The Australian version of the global reality television phenomenon, Married At First Sight, has recently come under scrutiny from its American viewership. A term used in the show, perceived by some as ‘racist’, has sparked controversy, igniting a dialogue on cultural sensitivities, linguistic differences, and the complications arising from delayed international broadcasts.
The Term That Stunned American Viewers
An American Reddit user expressed their discomfort after hearing the phrase ‘Chinese whispers’ used on the Channel Nine series. Originally denoting a children’s game, wherein a phrase or sentence is passed from one person to another through whispers, this term has unexpectedly triggered a wave of discomfort among international viewers.
“To me, that’s a pretty nasty racial slur. Is this phrase common in Australia? I was pretty shocked. We always called it the ‘telephone game’,” the viewer wrote.
Cultural Differences or Offensive Language?
Australian fans were quick to clarify that ‘Chinese whispers’ is a phrase commonly used in Australia and New Zealand, even in professional settings. This doesn’t mean the fans were saying it was an acceptable term, but rather that it was still commonplace in society. Anecdotally, usage is dropping in recent years. Many Australians consider the term offensive.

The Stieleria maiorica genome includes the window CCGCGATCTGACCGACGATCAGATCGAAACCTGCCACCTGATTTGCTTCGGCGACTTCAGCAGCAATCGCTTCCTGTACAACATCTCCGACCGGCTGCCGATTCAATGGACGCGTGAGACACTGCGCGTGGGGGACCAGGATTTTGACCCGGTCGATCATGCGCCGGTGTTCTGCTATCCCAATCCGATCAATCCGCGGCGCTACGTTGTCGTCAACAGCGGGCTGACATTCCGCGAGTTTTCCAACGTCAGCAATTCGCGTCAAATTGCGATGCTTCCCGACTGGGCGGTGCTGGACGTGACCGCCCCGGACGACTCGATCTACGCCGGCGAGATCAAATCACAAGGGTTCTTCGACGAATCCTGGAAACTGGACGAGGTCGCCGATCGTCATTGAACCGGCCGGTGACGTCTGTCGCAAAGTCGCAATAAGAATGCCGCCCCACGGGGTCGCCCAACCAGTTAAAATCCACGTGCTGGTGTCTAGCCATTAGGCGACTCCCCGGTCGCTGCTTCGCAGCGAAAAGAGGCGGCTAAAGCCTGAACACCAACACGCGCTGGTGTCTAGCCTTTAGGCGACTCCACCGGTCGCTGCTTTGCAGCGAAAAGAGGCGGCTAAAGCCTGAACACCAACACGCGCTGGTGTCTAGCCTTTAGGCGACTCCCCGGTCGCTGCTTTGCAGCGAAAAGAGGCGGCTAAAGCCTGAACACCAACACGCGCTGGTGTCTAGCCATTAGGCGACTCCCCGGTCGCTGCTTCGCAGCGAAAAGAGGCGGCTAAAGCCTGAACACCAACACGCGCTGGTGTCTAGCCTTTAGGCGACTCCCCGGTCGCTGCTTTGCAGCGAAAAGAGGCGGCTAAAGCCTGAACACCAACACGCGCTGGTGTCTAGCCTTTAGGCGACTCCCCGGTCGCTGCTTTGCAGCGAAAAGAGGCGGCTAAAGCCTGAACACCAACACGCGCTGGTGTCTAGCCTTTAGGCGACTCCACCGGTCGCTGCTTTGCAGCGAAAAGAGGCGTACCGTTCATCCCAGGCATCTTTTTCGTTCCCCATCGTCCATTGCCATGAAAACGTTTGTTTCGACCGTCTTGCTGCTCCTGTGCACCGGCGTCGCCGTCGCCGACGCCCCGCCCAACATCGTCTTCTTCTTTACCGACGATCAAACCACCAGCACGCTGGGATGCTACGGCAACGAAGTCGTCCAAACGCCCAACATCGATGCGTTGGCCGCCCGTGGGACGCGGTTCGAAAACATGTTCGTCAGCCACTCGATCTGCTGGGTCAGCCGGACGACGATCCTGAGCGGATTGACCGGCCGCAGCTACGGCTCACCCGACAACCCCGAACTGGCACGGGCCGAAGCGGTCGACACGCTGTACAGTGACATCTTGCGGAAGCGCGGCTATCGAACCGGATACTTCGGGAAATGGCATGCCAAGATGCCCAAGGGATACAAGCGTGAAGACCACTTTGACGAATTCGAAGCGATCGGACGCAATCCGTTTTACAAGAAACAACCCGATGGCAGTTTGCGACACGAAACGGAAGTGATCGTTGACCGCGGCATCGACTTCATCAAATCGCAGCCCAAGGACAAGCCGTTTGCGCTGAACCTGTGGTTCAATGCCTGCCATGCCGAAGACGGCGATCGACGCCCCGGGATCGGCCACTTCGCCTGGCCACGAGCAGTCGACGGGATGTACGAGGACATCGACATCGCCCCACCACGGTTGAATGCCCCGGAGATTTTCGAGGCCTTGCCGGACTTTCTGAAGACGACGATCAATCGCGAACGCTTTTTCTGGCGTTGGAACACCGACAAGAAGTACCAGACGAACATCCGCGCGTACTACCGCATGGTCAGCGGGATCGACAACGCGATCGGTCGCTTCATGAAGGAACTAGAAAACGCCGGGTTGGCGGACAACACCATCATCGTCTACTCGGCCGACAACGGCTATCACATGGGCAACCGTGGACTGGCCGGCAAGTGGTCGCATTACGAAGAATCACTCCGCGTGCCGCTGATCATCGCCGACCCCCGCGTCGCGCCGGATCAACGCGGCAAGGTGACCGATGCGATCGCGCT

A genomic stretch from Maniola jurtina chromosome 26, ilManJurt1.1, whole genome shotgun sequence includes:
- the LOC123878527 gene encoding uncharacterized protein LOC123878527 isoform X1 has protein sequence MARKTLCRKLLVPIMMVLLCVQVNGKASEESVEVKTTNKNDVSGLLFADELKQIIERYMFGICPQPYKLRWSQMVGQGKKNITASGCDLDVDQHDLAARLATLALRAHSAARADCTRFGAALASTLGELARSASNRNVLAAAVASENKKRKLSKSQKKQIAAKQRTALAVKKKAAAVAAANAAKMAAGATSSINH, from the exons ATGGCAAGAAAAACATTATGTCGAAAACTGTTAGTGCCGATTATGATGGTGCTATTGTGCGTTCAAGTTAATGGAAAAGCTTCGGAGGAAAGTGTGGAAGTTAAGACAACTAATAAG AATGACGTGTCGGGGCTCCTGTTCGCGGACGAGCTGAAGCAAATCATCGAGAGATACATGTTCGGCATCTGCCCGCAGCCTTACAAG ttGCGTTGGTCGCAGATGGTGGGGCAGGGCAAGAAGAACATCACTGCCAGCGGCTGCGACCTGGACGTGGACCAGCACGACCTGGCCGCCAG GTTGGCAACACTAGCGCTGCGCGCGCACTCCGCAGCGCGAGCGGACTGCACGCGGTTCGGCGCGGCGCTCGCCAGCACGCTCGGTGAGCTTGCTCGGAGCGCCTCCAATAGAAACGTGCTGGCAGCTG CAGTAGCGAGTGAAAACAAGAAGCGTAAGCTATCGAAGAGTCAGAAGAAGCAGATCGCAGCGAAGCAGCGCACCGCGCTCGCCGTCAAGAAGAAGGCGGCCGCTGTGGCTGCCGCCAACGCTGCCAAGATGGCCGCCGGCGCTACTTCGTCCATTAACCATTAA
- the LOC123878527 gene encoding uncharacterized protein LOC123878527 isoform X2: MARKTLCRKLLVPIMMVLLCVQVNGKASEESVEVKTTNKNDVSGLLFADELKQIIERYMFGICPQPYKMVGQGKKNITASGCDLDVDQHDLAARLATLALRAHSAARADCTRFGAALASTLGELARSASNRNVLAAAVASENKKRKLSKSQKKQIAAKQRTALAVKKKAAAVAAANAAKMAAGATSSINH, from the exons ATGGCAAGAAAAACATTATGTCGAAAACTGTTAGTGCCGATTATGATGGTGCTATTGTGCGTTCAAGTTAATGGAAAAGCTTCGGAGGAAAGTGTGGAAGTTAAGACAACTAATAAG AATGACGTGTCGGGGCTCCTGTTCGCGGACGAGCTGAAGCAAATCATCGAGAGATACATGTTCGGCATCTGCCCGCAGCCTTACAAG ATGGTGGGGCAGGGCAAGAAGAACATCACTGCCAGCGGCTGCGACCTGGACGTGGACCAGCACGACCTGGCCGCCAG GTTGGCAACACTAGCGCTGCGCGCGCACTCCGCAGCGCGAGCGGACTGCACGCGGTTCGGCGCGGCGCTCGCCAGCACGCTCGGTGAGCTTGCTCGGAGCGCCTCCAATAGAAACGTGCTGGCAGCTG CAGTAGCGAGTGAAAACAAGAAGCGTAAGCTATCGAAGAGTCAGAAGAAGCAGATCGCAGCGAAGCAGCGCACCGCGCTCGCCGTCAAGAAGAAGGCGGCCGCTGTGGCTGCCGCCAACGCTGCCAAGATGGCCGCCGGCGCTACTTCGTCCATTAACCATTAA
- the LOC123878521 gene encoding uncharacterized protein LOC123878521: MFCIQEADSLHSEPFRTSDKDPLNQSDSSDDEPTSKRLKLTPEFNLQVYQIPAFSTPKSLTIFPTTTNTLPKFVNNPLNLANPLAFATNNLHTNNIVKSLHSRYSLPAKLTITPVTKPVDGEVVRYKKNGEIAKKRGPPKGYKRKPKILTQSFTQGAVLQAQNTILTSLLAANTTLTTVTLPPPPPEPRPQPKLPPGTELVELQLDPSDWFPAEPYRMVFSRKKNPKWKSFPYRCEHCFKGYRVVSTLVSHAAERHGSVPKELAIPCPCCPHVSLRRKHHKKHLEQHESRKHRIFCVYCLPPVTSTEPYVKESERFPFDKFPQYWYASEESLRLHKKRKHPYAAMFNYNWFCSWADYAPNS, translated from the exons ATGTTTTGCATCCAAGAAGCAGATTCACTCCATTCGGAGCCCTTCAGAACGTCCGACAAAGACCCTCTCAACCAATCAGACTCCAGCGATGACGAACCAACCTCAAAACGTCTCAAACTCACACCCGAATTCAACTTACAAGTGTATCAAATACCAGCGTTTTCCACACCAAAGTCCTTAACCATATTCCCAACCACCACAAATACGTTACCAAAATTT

Interestingly, another user pointed out that the name of the game varies geographically, with labels such as “Russian scandal” or “Arabic telephone” used in other countries.
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The Time Lag Complication
Adding an additional layer of complexity to the controversy is the fact that the U.S. broadcast of MAFS Australia is several years behind the original airing. The season in question aired four years ago in Australia, and the term’s use reflects societal norms and language appropriateness of that time. This highlights the challenges faced when content is aired internationally with such significant delays.
MAFS Australia’s Global Impact
Despite this recent controversy, the Australian edition of Married At First Sight continues to be a global hit, having been sold to territories including Britain, the Netherlands, and New Zealand. Meanwhile, its U.S. version remains the highest-rated show on America’s Lifetime network, commanding millions of viewers each week.
This controversy underscores the importance of cultural understanding and the need for consideration in language use, especially in globally syndicated content. As the world of television continues to bridge cultural gaps, it is imperative to navigate these conversations with sensitivity and respect.
The writer used AI tools to publish part of this article. The Brag Media relies on journalists to fact check & edit all articles regardless of any AI tools used.